Circular Economy

Photo: Wilma Hurskainen

In the circular economy resources are kept within the economy even when a product has reached the end of its life. The aim is to start by designing and manufacturing the products in a way that they can be used and recycled for as long as possible. The circular economy should not be confused with recycling, where the focus is on finding new uses for waste that has already been generated. 

Transition to the circular economy requires changes throughout value chains from product design to new business and market models and consumer behaviour. Despite its name, the circular economy is not a separate economy but a multisectoral and profound change in the modes and practices.

The Finnish roadmap to a circular economy was prepared jointly by the Finnish Innovation Fund Sitra, the relevant ministries and other stakeholders to respond to the opportunities offered by the circular economy. The Government of Finland and the Finnish Innovation Fund Sitra also adopted a new action plan to promote the circular economy.

The potential of the circular economy has been studied in several projects.

EU Circular Economy Package

The European Commission proposal on the circular economy of December 2015 contains an extensive action plan and a number of proposals for legislative amendments in support of this. The implementation of the package takes place in 2016–2018.

One year after the Circular Economy Package the Commission published a “mini-package” including:

  • Report (EU) on the implementation of the Circular Economy Action Plan and Annex (EU)
  • Communication (EU) on the role of waste-to-energy in the circular economy
  • Proposal for a Directive amending Directive 2011/65/EU on the restriction of the use of certain hazardous substances in electrical and electronic equipment (RoHS) (EU)
  • Press Release and Fact Sheet (EU)

The Strategy for Plastics

In January 2018 the Commission published the first European Strategy for Plastics to reduce problems caused by plastic waste and litter. The strategy aims for more efficient recovery and recycling of plastics and product design that promotes the reuse, reparability and recycling of plastic products while creating the conditions for new circular economy innovations and investments.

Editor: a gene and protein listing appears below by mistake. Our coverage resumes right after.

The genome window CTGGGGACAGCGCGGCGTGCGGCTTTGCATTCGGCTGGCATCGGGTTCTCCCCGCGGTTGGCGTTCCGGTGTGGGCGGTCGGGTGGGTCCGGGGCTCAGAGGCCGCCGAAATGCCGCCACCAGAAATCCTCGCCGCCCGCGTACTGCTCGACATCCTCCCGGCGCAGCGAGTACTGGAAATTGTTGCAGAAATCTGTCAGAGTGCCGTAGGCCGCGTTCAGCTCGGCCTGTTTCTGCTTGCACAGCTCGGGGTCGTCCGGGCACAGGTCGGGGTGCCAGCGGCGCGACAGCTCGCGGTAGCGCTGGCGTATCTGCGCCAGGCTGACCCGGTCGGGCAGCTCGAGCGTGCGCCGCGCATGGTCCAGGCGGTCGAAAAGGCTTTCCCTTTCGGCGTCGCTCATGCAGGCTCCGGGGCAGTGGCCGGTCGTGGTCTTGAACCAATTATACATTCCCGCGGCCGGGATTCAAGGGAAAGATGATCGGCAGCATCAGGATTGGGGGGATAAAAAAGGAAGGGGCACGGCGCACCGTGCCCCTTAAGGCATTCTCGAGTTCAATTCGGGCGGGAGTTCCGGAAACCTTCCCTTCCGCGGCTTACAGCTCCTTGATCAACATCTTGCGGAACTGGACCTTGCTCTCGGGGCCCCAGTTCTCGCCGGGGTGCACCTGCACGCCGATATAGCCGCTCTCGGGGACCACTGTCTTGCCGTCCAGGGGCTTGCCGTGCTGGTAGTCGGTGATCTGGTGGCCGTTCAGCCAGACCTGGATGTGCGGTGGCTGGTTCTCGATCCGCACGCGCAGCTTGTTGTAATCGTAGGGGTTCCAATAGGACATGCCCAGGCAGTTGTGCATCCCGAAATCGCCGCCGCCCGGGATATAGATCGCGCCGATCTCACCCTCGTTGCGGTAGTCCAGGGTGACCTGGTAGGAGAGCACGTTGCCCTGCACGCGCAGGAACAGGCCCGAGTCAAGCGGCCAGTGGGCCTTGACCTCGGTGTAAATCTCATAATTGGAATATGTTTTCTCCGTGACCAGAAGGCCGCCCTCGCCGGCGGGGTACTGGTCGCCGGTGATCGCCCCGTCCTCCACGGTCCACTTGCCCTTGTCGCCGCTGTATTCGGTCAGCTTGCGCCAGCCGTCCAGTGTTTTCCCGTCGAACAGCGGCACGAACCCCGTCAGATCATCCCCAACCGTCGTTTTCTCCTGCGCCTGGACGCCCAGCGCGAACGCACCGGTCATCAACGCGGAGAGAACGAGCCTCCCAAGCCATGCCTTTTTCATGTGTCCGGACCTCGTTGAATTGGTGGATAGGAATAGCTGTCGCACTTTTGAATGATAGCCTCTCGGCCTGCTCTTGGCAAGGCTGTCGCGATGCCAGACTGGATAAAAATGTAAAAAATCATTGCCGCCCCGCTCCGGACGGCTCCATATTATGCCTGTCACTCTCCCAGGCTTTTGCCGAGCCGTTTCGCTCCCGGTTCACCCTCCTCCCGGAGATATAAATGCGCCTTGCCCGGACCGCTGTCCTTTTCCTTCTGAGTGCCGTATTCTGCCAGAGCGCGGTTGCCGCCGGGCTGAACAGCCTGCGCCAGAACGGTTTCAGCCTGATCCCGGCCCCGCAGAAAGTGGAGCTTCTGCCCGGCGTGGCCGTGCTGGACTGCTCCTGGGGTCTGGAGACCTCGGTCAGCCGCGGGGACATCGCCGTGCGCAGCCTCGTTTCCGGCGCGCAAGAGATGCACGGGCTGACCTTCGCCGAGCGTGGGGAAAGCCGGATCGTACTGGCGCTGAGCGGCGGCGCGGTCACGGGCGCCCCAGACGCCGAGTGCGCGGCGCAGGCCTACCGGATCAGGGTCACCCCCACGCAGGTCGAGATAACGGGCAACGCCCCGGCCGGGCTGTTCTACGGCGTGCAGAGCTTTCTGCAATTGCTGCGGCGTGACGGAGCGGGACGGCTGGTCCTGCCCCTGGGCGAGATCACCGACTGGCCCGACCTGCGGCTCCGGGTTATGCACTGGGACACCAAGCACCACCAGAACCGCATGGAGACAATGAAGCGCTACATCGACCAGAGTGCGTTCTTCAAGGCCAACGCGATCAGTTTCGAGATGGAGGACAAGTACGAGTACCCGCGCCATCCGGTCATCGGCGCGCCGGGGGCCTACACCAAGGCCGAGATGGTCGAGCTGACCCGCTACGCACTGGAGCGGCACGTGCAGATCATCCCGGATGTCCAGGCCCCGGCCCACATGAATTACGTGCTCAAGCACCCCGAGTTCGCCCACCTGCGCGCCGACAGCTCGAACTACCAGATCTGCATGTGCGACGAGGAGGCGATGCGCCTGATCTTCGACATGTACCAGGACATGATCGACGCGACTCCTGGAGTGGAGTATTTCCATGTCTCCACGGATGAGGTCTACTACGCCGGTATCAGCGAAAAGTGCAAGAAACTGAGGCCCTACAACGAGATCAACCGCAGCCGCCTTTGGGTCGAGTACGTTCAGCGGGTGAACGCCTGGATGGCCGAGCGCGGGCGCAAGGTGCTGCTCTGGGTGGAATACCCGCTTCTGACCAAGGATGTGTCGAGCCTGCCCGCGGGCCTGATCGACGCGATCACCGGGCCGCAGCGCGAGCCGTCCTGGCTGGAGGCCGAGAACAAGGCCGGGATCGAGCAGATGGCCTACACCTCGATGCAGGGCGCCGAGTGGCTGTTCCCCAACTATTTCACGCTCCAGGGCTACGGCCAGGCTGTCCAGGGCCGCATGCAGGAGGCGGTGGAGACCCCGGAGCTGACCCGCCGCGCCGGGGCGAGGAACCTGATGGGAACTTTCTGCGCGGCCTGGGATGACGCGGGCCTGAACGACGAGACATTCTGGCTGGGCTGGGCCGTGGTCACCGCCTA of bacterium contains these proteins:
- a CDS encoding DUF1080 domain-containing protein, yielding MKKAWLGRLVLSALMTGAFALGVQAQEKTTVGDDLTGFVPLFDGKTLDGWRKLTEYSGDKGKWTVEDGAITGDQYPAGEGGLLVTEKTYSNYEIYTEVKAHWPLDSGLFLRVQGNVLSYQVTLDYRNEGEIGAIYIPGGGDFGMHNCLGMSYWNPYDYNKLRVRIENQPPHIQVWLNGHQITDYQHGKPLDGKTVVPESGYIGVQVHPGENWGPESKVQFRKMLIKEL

The Strategy for Plastics is part of the package of Commission initiatives to boost the circular economy, which comprises:

  • Communication on the European Strategy for Plastics
  • Communication on the interface between chemicals, waste and products legislation
  • Monitoring framework for the circular economy
  • Proposal for a Directive on port reception facilities for the delivery of waste from ships
  • Report on oxo-plastics
  • Report on critical raw materials
  • Commission has also launched a pledging campaign targeting industry and public authorities. Circular economy pledges are to be submitted by 30 June.

Clean material cycles should be promoted by substituting for harmful materials, improving their traceability, and more efficient removal of such materials from waste flows. By the Communication the Commission also wishes to open the discussion on the necessary legislative changes. At the moment the Commission is also preparing a legislative initiative on single-use plastics that should be published later this spring. The public hearing concerning the initiative is open until 12 February.

Published 2018-02-08 at 9:43, updated 2019-06-05 at 9:42